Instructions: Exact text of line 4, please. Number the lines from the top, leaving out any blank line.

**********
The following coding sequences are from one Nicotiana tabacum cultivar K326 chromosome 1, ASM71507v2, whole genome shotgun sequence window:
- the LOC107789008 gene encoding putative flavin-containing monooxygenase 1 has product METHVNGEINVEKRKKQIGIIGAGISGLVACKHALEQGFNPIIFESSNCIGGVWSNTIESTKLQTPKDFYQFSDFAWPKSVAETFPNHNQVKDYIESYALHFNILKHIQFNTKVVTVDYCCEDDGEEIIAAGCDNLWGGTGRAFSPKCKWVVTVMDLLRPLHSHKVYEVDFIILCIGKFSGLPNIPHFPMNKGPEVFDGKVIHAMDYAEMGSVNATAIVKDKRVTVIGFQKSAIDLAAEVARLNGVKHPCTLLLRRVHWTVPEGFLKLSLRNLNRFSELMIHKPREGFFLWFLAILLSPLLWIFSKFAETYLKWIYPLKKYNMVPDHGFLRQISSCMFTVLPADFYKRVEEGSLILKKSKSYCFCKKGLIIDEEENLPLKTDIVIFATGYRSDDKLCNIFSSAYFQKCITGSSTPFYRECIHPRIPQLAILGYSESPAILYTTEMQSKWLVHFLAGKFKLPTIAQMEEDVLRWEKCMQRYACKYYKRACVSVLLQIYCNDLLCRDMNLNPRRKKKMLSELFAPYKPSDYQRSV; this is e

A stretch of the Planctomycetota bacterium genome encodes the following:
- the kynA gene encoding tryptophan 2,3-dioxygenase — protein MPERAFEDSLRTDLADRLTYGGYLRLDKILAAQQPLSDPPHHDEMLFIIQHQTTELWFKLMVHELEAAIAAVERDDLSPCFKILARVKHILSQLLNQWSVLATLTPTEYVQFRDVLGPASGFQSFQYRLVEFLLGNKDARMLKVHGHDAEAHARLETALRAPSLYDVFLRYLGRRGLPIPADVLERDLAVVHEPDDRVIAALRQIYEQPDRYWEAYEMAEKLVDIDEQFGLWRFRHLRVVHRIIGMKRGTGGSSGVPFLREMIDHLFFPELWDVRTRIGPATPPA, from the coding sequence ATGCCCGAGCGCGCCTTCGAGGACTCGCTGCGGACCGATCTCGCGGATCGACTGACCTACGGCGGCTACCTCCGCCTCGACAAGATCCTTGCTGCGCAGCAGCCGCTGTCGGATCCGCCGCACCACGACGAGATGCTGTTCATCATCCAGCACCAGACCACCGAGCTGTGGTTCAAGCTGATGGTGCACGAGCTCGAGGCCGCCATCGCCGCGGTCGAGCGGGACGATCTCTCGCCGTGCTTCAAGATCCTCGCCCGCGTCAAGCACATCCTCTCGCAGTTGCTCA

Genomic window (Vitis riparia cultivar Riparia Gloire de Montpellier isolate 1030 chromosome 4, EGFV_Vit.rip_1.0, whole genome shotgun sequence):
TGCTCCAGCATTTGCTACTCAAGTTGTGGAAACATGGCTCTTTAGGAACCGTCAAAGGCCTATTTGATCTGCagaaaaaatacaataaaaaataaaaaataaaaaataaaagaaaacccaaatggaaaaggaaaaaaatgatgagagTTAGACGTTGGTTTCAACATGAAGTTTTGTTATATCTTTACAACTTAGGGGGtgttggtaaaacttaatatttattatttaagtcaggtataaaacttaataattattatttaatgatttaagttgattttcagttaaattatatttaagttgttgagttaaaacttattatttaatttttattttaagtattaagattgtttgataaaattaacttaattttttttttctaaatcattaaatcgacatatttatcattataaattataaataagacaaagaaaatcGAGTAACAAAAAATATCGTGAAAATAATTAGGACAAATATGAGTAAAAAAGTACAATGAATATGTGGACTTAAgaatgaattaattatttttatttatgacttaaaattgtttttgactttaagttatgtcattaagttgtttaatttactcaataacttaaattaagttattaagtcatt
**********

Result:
- the kynA gene encoding tryptophan 2,3-dioxygenase — protein MPERAFEDSLRTDLADRLTYGGYLRLDKILAAQQPLSDPPHHDEMLFIIQHQTTELWFKLMVHELEAAIAAVERDDLSPCFKILARVKHILSQLLNQWSVLATLTPTEYVQFRDVLGPASGFQSFQYRLVEFLLGNKDARMLKVHGHDAEAHARLETALRAPSLYDVFLRYLGRRGLPIPADVLERDLAVVHEPDDRVIAALRQIYEQPDRYWEAYEMAEKLVDIDEQFGLWRFRHLRVVHRIIGMKRGTGGSSGVPFLREMIDHLFFPELWDVRTRIGPATPPA, from the coding sequence ATGCCCGAGCGCGCCTTCGAGGACTCGCTGCGGACCGATCTCGCGGATCGACTGACCTACGGCGGCTACCTCCGCCTCGACAAGATCCTTGCTGCGCAGCAGCCGCTGTCGGATCCGCCGCACCACGACGAGATGCTGTTCATCATCCAGCACCAGACCACCGAGCTGTGGTTCAAGCTGATGGTGCACGAGCTCGAGGCCGCCATCGCCGCGGTCGAGCGGGACGATCTCTCGCCGTGCTTCAAGATCCTCGCCCGCGTCAAGCACATCCTCTCGCAGTTGCTCA